Fear responses can only be erased when people learn something new while retrieving the fear memory. This is the conclusion of a study conducted by scientists from the University of Amsterdam (UvA) and published in the leading journal Science.

Injuries that result in chronic pain, such as limb injuries, and those unrelated to the brain are associated with epigenetic changes in the brain which persist months after the injury, according to researchers at McGill University.

Montreal researchers find that music lessons before age seven create stronger connections in the brain.

A team of political scientists and neuroscientists has shown that liberals and conservatives use different parts of the brain when they make risky decisions, and these regions can be used to predict which political party a person prefers.

Weekly Neuroscience Update

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A bird listening to birdsong may experience some of the same emotions as a human listening to music, suggests a new study on white-throated sparrows, published in Frontiers of Evolutionary Neuroscience.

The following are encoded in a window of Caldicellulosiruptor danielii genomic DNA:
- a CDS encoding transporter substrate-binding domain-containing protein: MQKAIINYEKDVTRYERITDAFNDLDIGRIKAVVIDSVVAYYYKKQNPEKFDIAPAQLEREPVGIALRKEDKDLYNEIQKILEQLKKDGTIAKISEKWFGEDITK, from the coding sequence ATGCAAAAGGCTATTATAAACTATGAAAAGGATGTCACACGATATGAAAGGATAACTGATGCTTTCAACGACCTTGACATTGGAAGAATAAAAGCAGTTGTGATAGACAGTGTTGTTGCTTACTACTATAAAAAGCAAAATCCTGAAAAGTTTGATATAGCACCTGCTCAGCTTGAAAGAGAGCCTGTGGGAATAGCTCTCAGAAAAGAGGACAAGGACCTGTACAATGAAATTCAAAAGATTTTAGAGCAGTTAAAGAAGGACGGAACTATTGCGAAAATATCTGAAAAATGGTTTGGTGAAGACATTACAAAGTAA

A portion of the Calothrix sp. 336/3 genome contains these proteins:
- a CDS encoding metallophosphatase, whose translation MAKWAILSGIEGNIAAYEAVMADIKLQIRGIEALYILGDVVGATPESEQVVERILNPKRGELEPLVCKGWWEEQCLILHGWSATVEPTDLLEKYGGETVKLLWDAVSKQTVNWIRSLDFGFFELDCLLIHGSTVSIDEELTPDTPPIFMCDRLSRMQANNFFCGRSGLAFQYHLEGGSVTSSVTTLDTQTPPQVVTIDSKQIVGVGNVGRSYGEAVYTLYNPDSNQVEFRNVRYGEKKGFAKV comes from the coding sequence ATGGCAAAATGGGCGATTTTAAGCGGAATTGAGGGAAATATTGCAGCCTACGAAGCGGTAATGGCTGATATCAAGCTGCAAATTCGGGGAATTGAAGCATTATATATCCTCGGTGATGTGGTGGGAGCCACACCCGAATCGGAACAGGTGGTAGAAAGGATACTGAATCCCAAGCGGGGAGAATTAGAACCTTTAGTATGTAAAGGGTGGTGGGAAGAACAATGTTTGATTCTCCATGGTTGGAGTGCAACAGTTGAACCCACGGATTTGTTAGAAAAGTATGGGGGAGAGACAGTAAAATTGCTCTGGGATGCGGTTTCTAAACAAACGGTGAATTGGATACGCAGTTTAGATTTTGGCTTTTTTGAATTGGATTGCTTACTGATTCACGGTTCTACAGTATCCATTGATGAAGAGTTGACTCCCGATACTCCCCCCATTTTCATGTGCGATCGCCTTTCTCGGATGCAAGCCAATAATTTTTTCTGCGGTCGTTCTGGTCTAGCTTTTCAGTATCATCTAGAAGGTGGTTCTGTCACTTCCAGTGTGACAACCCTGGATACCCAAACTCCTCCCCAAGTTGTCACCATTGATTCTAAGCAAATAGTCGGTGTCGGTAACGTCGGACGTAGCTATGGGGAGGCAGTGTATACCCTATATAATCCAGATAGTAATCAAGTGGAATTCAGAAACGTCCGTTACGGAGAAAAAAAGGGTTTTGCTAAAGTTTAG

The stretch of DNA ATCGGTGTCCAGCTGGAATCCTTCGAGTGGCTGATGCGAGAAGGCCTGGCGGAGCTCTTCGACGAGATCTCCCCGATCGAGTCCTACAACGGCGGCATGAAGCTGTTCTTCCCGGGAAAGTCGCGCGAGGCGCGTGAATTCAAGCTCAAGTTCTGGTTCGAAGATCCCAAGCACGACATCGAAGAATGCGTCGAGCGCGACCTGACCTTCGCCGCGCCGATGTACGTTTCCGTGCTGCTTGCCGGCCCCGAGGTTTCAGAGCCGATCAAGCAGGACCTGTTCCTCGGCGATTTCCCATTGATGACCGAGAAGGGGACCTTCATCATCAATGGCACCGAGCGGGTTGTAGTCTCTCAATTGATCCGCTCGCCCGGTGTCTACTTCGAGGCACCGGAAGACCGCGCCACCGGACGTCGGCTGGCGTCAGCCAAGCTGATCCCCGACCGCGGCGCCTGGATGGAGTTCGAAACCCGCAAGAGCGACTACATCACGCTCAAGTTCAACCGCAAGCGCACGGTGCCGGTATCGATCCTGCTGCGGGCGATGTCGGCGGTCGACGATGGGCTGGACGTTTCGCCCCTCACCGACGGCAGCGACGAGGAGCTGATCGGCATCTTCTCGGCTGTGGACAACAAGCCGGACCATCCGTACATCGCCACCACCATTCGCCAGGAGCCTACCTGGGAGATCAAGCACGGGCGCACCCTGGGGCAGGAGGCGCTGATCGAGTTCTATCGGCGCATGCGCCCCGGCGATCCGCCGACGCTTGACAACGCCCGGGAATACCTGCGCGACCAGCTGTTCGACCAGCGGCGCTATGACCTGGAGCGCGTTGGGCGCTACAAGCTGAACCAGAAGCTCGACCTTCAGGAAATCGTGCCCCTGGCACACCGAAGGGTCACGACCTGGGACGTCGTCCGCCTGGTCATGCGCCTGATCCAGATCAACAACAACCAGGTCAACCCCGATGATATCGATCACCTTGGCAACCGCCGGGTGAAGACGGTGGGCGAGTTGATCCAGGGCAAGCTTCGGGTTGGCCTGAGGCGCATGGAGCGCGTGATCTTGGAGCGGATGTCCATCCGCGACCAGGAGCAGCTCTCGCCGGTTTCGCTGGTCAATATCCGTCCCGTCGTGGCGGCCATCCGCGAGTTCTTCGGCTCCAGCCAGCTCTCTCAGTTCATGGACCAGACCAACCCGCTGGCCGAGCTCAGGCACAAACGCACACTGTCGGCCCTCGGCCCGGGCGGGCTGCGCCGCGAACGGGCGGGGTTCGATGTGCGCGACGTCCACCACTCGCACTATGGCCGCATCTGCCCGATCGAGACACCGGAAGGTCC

Scientists at University College Cork (UCC) have come up with an innovative strategy to deliver a therapy into the brain to treat the neurogenerative disease, Huntington’s disease (HD). The strategy, which involves using modified sugars to carry gene therapies into the brain, is being hailed as an exciting development which could be applied to many brain disorders, especially those with a genetic basis.

Researchers have used brain imaging technology to show that young people with a known genetic risk of bipolar but no clinical signs of the condition have clear and quantifiable differences in brain activity when compared to controls.

Scientists have identified a previously unknown group of nerve cells in the brain. The nerve cells regulate cardiovascular functions such as heart rhythm and blood pressure. It is hoped that the discovery, which is published in the Journal of Clinical Investigation, will be significant in the long term in the treatment of cardiovascular diseases in humans.